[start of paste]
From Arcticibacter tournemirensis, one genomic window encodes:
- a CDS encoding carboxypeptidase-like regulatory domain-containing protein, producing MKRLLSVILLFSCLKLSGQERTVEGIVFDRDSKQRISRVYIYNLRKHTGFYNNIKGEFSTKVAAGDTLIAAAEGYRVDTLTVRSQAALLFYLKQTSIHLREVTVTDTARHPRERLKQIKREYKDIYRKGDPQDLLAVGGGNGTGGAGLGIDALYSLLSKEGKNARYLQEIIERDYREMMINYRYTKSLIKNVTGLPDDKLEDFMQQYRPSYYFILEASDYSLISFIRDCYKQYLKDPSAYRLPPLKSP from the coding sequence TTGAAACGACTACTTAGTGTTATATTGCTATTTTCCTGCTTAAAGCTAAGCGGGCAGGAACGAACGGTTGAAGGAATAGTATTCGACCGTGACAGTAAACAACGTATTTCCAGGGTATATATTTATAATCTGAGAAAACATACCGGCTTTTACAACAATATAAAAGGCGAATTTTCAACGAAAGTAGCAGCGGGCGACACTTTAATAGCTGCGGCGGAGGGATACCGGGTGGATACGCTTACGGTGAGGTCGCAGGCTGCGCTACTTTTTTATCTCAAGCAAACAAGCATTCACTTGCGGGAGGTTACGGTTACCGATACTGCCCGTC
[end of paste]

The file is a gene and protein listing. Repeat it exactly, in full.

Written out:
From Arcticibacter tournemirensis, one genomic window encodes:
- a CDS encoding carboxypeptidase-like regulatory domain-containing protein, producing MKRLLSVILLFSCLKLSGQERTVEGIVFDRDSKQRISRVYIYNLRKHTGFYNNIKGEFSTKVAAGDTLIAAAEGYRVDTLTVRSQAALLFYLKQTSIHLREVTVTDTARHPRERLKQIKREYKDIYRKGDPQDLLAVGGGNGTGGAGLGIDALYSLLSKEGKNARYLQEIIERDYREMMINYRYTKSLIKNVTGLPDDKLEDFMQQYRPSYYFILEASDYSLISFIRDCYKQYLKDPSAYRLPPLKSP from the coding sequence TTGAAACGACTACTTAGTGTTATATTGCTATTTTCCTGCTTAAAGCTAAGCGGGCAGGAACGAACGGTTGAAGGAATAGTATTCGACCGTGACAGTAAACAACGTATTTCCAGGGTATATATTTATAATCTGAGAAAACATACCGGCTTTTACAACAATATAAAAGGCGAATTTTCAACGAAAGTAGCAGCGGGCGACACTTTAATAGCTGCGGCGGAGGGATACCGGGTGGATACGCTTACGGTGAGGTCGCAGGCTGCGCTACTTTTTTATCTCAAGCAAACAAGCATTCACTTGCGGGAGGTTACGGTTACCGATACTGCCCGTC